Now at this point, more often than not, you begin to realize your ideal time schedule does not fit within the time you have between kickoff and your first competition, at which point for us we went back to our list and re-evaluated the “ideal” times to fit the schedule better, starting adjustments from the bottom of the time elasticity list and moving up. At the end, we were left with a schedule containing each action item in chronological order, and a comparison of the “ideal” amount of time we would put into an item and the real amount of time we ended up allocating. One of the important takeaways for our team after balancing the schedule was that for the items we removed time from, we were also telling ourselves to remove complexity and functionality. While we could not point to specifics, removing half a week from design, for example, told us to limit the scope of the robot design in-season by about half a week’s worth of work. Removing some time from manufacturing set the requirement of using less custom components. We made it clear that giving ourselves less time meant that we were removing functionality from the robot, not removing the time we had to get the same amount of work done.

While this schedule isn’t perfect, it reflects our priorities going into build season and will serve as a guide on kickoff for determining our robot scope.

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our team goes with a gantt chart. We met M-Th + Sat/Sun last year. Here’s our timeline if you’d want to take a look at it. It was a little bit scuffed last year so we’re hoping to get a more accurate + efficient schedule for this year – Build Season Timeline '22 - Google Sheets

Our schedule is:
Monday thru Friday 1630 to 2030
Saturday 0900 to 1700
The first week is prototyping. Week two through whenever is build. Programming parallels build.
We have a white board where we keep post-its of what needs to be done. Once an item is done, it is moved to another part of the board.

I like Gannt charts because they give the team a sense of when something should be finished.

I also like to create a chart working backwards, starting with when do you want the robot finished and listing the steps which doesn’t have to be detailed.

The reverse order would be:

Drive team practice
Programming
Electrical
Build
Fabrication
CAD
Prototyping

The other thing to note is that a project very rarely exactly follows the schedule. Some things get done faster and other things take longer. It’s when things take longer you have to come up with a recovery plan and hope you don’t go to your first competition without any drive team practice.

Like I said in my earlier post, I don’t think copying another team’s time line is a good idea as every team operates differently. But we set a bunch of deadlines on a big calendar on the wall, when we make the deadline it gets a smiley face when we miss, it gets a sad face and if we miss by more than a day or two we cut the scope of the robot.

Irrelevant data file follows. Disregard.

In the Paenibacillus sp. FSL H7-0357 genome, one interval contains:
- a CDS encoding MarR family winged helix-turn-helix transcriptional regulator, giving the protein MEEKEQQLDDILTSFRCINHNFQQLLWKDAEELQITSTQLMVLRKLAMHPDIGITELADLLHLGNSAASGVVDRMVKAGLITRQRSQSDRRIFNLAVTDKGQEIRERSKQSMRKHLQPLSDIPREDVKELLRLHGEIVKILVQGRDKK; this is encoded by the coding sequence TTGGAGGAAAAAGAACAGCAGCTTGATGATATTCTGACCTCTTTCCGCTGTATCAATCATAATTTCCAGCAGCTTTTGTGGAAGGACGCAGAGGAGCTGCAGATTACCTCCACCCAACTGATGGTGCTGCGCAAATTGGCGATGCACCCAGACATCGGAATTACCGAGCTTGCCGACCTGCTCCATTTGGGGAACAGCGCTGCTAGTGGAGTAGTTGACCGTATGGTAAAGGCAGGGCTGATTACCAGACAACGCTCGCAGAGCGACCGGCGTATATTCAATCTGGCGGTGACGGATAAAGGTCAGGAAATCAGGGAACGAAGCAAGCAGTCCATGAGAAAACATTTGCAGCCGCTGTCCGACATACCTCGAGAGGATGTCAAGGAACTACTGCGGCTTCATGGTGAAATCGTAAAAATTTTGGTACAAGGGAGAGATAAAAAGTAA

Our deadlines are when a CAD, Build, or Software completes a system to the point that goes to the next subteam. For our team we assume the systems are: drivebase, intake, shooting/placement, climb/endgame, other game element. We adjust exactly what systems we schedule for after kickoff, and each system gets deadlines for CAD, Build, and Software. Initially deadlines are for a practice/prototype robot, and additional deadlines are made for the competition robot as well as reveal video and any mid season upgrades.

We run 25-30 hours a week with 3 technical sub teams and so we need a lot of deadlines to make sure we are on track and no one starts procrastinating because they have 2 weeks before their next deadline. A team that meets less often and builds simpler robots wouldn’t need nearly as many deadlines. A team with a lot of student crossover between subteams wouldn’t be able to parallel track systems in the same way we do, and a team with more students than us might be able to run multiple systems in parallel within each subteam releasing multiple systems at once. If you send out batches of parts to be cut once a week that will affect your schedule versus teams who do everything in house. My advice to anyone making a build season schedule is to make a schedule of what happened last year with important milestones and use that as a starting point for the year to come.

If I am not mistaken, this means @Andrew_L chose to design a less complicated and less capable robot and/or found simpler ways to implement the robot functions.